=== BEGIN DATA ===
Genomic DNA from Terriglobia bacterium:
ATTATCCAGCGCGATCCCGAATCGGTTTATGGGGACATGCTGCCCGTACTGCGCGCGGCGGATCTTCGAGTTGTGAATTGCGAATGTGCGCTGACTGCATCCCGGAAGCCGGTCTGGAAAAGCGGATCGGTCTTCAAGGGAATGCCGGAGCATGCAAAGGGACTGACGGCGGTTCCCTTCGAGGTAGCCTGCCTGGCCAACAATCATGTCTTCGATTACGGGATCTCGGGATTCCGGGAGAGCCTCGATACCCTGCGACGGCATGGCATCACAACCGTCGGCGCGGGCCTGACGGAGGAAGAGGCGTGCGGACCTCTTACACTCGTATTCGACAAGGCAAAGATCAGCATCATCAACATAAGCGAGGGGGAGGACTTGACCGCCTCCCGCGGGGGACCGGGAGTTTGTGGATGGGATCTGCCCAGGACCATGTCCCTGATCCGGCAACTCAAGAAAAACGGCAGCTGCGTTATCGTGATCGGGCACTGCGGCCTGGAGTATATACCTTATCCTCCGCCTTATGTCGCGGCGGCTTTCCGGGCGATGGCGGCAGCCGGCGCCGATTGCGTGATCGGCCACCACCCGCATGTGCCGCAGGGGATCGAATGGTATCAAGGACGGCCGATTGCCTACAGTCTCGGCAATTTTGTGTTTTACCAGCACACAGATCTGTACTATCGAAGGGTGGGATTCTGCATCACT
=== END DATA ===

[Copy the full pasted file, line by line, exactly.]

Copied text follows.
Genomic DNA from Terriglobia bacterium:
ATTATCCAGCGCGATCCCGAATCGGTTTATGGGGACATGCTGCCCGTACTGCGCGCGGCGGATCTTCGAGTTGTGAATTGCGAATGTGCGCTGACTGCATCCCGGAAGCCGGTCTGGAAAAGCGGATCGGTCTTCAAGGGAATGCCGGAGCATGCAAAGGGACTGACGGCGGTTCCCTTCGAGGTAGCCTGCCTGGCCAACAATCATGTCTTCGATTACGGGATCTCGGGATTCCGGGAGAGCCTCGATACCCTGCGACGGCATGGCATCACAACCGTCGGCGCGGGCCTGACGGAGGAAGAGGCGTGCGGACCTCTTACACTCGTATTCGACAAGGCAAAGATCAGCATCATCAACATAAGCGAGGGGGAGGACTTGACCGCCTCCCGCGGGGGACCGGGAGTTTGTGGATGGGATCTGCCCAGGACCATGTCCCTGATCCGGCAACTCAAGAAAAACGGCAGCTGCGTTATCGTGATCGGGCACTGCGGCCTGGAGTATATACCTTATCCTCCGCCTTATGTCGCGGCGGCTTTCCGGGCGATGGCGGCAGCCGGCGCCGATTGCGTGATCGGCCACCACCCGCATGTGCCGCAGGGGATCGAATGGTATCAAGGACGGCCGATTGCCTACAGTCTCGGCAATTTTGTGTTTTACCAGCACACAGATCTGTACTATCGAAGGGTGGGATTCTGCATCACT